(finding that neither the attorney-client privilege nor the work product doctrine protected a pre-existing client summary of events just because it was later sent to a lawyer; "Defendants have not articulated any other basis for asserting privilege other than the subsequent transmittal of the documents to their attorney for the purpose of seeking advice. But as the Court noted in Evergreen Trading, LLC ex rel. Nussdorf, 80 Fed. Cl. 122, 138 (2007) ' . . . A 'pre-existing document which could have been obtained by court process from the client when he was in possession may also be obtained from the attorney by similar process following transfer by the client in order to obtain more informed legal advice.'" (quoting Fisher v. United States, 425 U.S. 391, 403-4, 96 S.Ct. 1569, 48 L.Ed.2d 39 (1976))."; "The Defendants have not produced any evidence that distinguishes these two documents from the notes and summaries of events previously determined to be discoverable other than the temporal proximity of their transmittal to their attorney. There is no communication from client to attorney or from attorney to client contained within the summaries themselves. In this regard, it should be noted that the Plaintiffs do not seek the actual email communications within which the summaries were contained as attachments."; "The immediacy of the transmittal does not justify an inference that these documents differ from other notes and summaries maintained by the Defendants during this time frame. Furthermore, I conclude the fact that they were attached to email communications from the client to the attorney does not integrate them into the communication within the emails themselves, which is protected by the attorney-client privilege, and thus transform them into privileged communications. There is no justification for making these distinctions, and to allow such an inference would, in essence, allow a party to acquire protection for documents under the attorney-client privilege merely by transferring them to his or attorney.")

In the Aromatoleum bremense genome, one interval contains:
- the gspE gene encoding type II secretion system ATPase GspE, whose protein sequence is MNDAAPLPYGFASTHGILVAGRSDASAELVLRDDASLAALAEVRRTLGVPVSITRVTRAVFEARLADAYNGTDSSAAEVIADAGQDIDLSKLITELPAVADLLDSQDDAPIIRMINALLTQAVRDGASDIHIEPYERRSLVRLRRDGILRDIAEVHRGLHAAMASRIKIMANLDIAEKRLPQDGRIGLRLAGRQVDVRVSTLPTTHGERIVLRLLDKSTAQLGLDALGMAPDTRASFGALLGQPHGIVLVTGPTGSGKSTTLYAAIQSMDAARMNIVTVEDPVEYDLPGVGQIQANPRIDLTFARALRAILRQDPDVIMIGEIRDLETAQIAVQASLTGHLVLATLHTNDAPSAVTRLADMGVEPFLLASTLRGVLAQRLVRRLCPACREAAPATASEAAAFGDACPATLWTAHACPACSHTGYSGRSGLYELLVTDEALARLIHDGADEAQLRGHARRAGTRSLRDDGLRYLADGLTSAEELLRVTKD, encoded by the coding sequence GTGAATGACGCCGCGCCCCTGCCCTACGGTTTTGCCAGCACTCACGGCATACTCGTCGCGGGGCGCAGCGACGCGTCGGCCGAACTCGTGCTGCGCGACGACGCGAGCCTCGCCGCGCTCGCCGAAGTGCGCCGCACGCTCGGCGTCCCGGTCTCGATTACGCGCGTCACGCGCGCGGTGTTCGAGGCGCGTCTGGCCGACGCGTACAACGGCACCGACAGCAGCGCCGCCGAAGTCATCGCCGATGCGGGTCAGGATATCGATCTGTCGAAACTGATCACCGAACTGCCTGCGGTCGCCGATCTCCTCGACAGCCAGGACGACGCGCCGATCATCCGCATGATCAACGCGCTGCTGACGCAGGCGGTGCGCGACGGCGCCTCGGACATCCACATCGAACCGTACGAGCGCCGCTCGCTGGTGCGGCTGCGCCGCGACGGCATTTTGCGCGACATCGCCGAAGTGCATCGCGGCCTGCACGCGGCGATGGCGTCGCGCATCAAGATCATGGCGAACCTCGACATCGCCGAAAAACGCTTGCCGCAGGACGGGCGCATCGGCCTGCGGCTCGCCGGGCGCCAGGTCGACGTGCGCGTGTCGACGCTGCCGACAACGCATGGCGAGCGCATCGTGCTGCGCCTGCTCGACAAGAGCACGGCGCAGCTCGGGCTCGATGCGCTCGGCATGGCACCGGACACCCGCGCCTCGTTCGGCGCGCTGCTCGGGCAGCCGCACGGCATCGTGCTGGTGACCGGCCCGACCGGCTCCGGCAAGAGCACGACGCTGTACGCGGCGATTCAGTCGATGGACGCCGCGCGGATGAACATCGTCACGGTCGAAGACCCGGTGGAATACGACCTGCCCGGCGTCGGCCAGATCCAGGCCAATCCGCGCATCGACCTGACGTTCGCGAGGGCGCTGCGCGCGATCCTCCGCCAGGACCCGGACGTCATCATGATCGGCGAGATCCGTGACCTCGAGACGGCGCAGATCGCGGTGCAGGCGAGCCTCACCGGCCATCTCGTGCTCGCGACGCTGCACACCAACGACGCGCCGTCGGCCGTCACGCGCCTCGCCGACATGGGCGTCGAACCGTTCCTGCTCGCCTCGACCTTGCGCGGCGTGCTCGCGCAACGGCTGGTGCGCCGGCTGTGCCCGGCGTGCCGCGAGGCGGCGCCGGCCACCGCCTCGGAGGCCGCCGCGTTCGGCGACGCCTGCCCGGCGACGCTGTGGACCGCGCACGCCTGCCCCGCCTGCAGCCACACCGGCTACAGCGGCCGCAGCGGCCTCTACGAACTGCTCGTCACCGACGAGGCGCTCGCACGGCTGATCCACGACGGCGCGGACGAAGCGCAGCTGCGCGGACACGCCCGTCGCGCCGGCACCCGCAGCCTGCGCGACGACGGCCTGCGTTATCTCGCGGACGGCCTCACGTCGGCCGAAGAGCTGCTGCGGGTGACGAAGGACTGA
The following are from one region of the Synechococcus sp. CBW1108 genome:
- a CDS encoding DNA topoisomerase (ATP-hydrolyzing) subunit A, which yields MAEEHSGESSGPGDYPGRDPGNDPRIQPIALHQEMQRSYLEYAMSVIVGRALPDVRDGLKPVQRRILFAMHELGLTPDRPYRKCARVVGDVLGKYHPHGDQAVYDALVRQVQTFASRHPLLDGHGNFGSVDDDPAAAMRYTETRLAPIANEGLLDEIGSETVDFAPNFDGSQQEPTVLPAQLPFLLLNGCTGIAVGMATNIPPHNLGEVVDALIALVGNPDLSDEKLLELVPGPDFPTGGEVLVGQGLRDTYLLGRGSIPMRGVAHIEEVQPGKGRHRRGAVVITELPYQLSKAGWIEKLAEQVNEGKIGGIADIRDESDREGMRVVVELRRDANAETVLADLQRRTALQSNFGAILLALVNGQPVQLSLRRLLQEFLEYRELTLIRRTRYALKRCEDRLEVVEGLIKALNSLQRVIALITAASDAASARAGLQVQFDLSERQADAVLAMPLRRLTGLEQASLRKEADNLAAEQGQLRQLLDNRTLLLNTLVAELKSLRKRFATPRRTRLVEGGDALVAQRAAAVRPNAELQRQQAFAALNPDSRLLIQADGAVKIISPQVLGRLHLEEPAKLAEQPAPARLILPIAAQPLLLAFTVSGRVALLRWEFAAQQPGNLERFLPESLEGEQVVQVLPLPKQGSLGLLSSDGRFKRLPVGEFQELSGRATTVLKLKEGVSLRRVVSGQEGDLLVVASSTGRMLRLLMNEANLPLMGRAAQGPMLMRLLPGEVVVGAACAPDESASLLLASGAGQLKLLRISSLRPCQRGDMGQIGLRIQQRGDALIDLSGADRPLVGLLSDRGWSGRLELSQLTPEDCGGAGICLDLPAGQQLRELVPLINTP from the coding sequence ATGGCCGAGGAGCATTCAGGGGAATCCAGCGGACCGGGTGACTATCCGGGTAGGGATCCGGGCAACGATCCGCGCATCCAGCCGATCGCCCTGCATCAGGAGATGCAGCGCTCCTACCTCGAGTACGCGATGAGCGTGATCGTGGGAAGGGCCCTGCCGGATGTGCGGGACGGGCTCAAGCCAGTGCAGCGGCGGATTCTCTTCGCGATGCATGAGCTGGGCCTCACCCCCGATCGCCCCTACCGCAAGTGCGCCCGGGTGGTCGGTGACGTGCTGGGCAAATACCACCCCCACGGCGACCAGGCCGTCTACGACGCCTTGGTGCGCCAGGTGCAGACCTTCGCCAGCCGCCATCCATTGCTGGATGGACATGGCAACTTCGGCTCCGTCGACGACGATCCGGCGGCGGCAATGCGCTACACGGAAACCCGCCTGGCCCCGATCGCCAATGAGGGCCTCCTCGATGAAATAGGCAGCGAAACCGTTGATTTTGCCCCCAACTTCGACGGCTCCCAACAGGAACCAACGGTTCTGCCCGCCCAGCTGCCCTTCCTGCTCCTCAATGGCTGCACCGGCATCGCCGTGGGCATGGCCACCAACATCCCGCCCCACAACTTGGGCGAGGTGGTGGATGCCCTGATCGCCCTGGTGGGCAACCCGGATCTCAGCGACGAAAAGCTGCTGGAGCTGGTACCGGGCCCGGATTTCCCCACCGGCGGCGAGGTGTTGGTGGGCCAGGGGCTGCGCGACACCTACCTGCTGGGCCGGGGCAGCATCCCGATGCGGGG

Case Date Jurisidction State Cite Checked
2015-12-04 Federal SC
Comment:

key case


Chapter: 16.202

Case Name: General Electric v. United States, No. 3:14-cv-00190 (JAM), 2015 U.S. Dist. LEXIS 122562 (D. Conn. Sept. 15, 2015)
GE v. United States, No. 3:14-cv-00190 (JAM), 2015 U.S. Dist. LEXIS 122562 (D. Conn. Sept. 15, 2015) (holding that even non-protected historical documents can serve privilege protection if a client sends those documents to a lawyer in order to obtain legal advice about an issue raised in those documents; "This is not to suggest that a standalone, non-communicated document may never be subject to a proper claim of privilege. The Second Circuit, for example, has upheld a claim of privilege to a client's notes of her conversations with her attorney -- notes which themselves were not transmitted to the attorney as part of a communication. . . . In keeping with the purpose of the attorney-client privilege, the guiding rule for documents that have not themselves been communicated between privileged persons is whether the document reflects the substance of a communication that would otherwise be privileged.").

Case Date Jurisidction State Cite Checked
2015-09-15 Federal CT
Comment:

key case


Chapter: 16.202

Case Name: Shenandoah Publ'g House, Inc. v. City of Winchester, 52 Va. Cir. 111, 114 (Va. Cir. Ct. 2000)